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How do I determine my opencl version number?

Sep 13, 2014 at 9:08 AM
I've read the hardware endcoding faq here:

If you have an older CPU like a Pentium/Core/Core 2 and good graphics card from Nvidia or ATI, then you may want to add -U the end of the handbrake-video line in the profile. This will enable hardware decoding. This ONLY works if the GPU is more powerful than the CPU, it will reduce the performance on new CPU's which are much more powerful at decoding compared to graphics cards.
If you have a newer graphics card (very powerful) which supports OpenCL 1.1 then add -P to the end of the handbrake-video line in the profile. This works if you're using cropping reducing the video size (or the profile is using lookahead). Again, this will help only with a powerful graphics card with OpenCL drivers. If used on a weak graphics card it can reduce performance.

I have a vostro 220 with a core2duo 32 bit system to which I have added a MSI R6450 1GB video card which on the box states it supports Direct Core and OpenCL however nowhere on the box or on google can I find anything that identifies the version # so while I feel safe in using the -U parm I have no idea if it's appropriate to add the -P

I am running the latest ATI Catalyst drivers available for the card as well as 2.4.1. beta of the mcebuddy. Can someone direct me to the info? I don't want to risk messing up my conversions.
Sep 13, 2014 at 3:45 PM
Ify ou open the conversion log and look for OpenCL it'll give you the details
Marked as answer by rboy1 on 9/13/2014 at 7:45 AM
Sep 14, 2014 at 8:21 AM
Thank you. It was indeed v1.1 so I added the -P parm as well. Maybe a future update could be to allow checkbox's for it in settings and apply it to ALL profiles.conf rather than requiring the user to update each handbrake video line manually? Of course while I'm dreaming I'll wish for a method where it could do a before/after opencl encode of say a 5 minute video clip and compare the encoding times which would let it determine if opencl is beneficial or not. I realize that's probably unrealistic but perhaps it will get brains thinking in the right direction. Thanks for the assistance. The log should have been obvious but I forgot totally about it since I was deleting original and log after conversion.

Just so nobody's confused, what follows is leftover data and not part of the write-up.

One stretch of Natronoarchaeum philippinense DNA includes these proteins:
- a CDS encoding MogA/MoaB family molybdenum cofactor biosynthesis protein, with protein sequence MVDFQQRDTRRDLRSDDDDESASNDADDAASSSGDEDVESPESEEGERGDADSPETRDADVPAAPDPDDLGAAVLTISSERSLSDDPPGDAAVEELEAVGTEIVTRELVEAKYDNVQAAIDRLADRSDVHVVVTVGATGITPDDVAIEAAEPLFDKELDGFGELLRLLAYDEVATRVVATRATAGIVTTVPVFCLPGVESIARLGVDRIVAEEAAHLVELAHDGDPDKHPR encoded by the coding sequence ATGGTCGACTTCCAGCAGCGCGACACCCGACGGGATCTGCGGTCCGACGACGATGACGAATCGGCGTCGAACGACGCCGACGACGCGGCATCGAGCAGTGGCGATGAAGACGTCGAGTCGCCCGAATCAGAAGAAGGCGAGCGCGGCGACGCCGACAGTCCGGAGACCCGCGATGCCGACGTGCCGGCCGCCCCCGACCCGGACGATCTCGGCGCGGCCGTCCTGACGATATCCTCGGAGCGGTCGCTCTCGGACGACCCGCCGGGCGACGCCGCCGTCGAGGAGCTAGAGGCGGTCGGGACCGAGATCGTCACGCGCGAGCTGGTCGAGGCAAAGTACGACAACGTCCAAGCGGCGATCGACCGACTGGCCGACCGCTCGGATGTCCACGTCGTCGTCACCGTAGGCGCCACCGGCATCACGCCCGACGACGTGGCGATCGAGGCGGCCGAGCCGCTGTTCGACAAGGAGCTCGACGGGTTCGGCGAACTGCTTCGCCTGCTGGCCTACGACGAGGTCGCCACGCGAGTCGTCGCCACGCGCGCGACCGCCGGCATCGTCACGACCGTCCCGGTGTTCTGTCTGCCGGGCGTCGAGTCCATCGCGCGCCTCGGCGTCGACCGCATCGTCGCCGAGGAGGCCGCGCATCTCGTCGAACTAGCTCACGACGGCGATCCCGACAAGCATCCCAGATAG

Sep 14, 2014 at 3:17 PM
The issue is not the checkbox for adding the -P and -U, it's knowing when to add. We have some cases where the system doesn't report the OPENCL version numbers and that's problematic.
And like you've seen the user needs to test his systems given the relative power of CPU v/s graphcis to see if it would make a difference (or slow it down). Hence we finally decided to leave itupto the user to modify the profile manually (it needs to be done only once).

Sep 14, 2014 at 10:17 PM
It's more that just a one time event isn't it? The profiles.conf has to be checked every time you upgrade MCEBuddy to make sure no profiles were added that also need adjustment or in major upgrades the entire profile.conf might have to be redone because a new one comes along with added switches or programs. I thought that was the whole point behind having "expert settings". I understand your reasoning. I just think leaving it a manual process increases the risk of errors. For example while using a linux editor I enabled word wrap so I could see the whole handbrake_video line....well in the linux editor "Kate" it actually wordwraps the file unlike notepad on windows where it only alters the when I saved it my whole profiles.conf was hosed and I had to restore from backup and do the whole process again. Obviously my case is a special situation since most folks run windows only where all my other pc's on the local lan run linux and I was editing via a samba share connection but there have to be other scenario's as well.

In any case I'm thankful to see my encoding has sped up significantly on this older HTPC since my Zino 410 decided to play with lightning and fried the wired ethernet port.
Sep 14, 2014 at 10:41 PM
IN this discussion:

you mention "ffmpeg opencl" but I don't see any reference to it in the hardware encoding faq....what has to be added to enable opencl support for ffmpeg?
Sep 15, 2014 at 1:52 AM
It's a custom compilation It enables it by default if the system supports it, no specific flags required. However personally I've noticed that handbrake manual options are more effective than ffmpeg. You can try it and compare the same profile with ffmpeg and handbrake and post back your results.